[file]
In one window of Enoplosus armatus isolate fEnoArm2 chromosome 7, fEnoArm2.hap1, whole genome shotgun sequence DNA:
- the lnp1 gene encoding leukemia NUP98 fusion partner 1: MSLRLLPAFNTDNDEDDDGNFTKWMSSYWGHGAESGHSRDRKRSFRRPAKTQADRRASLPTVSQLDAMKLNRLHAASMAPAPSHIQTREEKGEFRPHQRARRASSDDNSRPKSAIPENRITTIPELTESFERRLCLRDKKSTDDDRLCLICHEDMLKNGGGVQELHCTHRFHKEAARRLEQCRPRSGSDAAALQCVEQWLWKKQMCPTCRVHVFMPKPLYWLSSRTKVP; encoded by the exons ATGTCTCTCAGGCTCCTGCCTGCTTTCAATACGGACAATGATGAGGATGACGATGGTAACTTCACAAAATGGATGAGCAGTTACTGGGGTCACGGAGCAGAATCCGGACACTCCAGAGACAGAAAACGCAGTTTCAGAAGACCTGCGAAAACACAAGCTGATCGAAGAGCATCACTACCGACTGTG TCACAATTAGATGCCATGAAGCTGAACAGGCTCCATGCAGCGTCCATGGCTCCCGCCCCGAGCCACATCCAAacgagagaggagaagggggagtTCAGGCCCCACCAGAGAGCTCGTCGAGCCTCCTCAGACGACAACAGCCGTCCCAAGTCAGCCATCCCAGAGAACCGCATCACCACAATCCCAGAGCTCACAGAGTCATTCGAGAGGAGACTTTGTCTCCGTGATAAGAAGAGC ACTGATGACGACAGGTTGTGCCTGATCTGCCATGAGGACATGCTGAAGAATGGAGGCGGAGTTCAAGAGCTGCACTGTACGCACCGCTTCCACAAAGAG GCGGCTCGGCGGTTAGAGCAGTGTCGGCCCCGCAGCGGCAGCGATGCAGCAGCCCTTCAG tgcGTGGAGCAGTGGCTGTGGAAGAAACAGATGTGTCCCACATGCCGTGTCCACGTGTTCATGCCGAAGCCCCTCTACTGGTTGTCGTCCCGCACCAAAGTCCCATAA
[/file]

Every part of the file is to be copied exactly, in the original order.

In one window of Enoplosus armatus isolate fEnoArm2 chromosome 7, fEnoArm2.hap1, whole genome shotgun sequence DNA:
- the lnp1 gene encoding leukemia NUP98 fusion partner 1: MSLRLLPAFNTDNDEDDDGNFTKWMSSYWGHGAESGHSRDRKRSFRRPAKTQADRRASLPTVSQLDAMKLNRLHAASMAPAPSHIQTREEKGEFRPHQRARRASSDDNSRPKSAIPENRITTIPELTESFERRLCLRDKKSTDDDRLCLICHEDMLKNGGGVQELHCTHRFHKEAARRLEQCRPRSGSDAAALQCVEQWLWKKQMCPTCRVHVFMPKPLYWLSSRTKVP; encoded by the exons ATGTCTCTCAGGCTCCTGCCTGCTTTCAATACGGACAATGATGAGGATGACGATGGTAACTTCACAAAATGGATGAGCAGTTACTGGGGTCACGGAGCAGAATCCGGACACTCCAGAGACAGAAAACGCAGTTTCAGAAGACCTGCGAAAACACAAGCTGATCGAAGAGCATCACTACCGACTGTG TCACAATTAGATGCCATGAAGCTGAACAGGCTCCATGCAGCGTCCATGGCTCCCGCCCCGAGCCACATCCAAacgagagaggagaagggggagtTCAGGCCCCACCAGAGAGCTCGTCGAGCCTCCTCAGACGACAACAGCCGTCCCAAGTCAGCCATCCCAGAGAACCGCATCACCACAATCCCAGAGCTCACAGAGTCATTCGAGAGGAGACTTTGTCTCCGTGATAAGAAGAGC ACTGATGACGACAGGTTGTGCCTGATCTGCCATGAGGACATGCTGAAGAATGGAGGCGGAGTTCAAGAGCTGCACTGTACGCACCGCTTCCACAAAGAG GCGGCTCGGCGGTTAGAGCAGTGTCGGCCCCGCAGCGGCAGCGATGCAGCAGCCCTTCAG tgcGTGGAGCAGTGGCTGTGGAAGAAACAGATGTGTCCCACATGCCGTGTCCACGTGTTCATGCCGAAGCCCCTCTACTGGTTGTCGTCCCGCACCAAAGTCCCATAA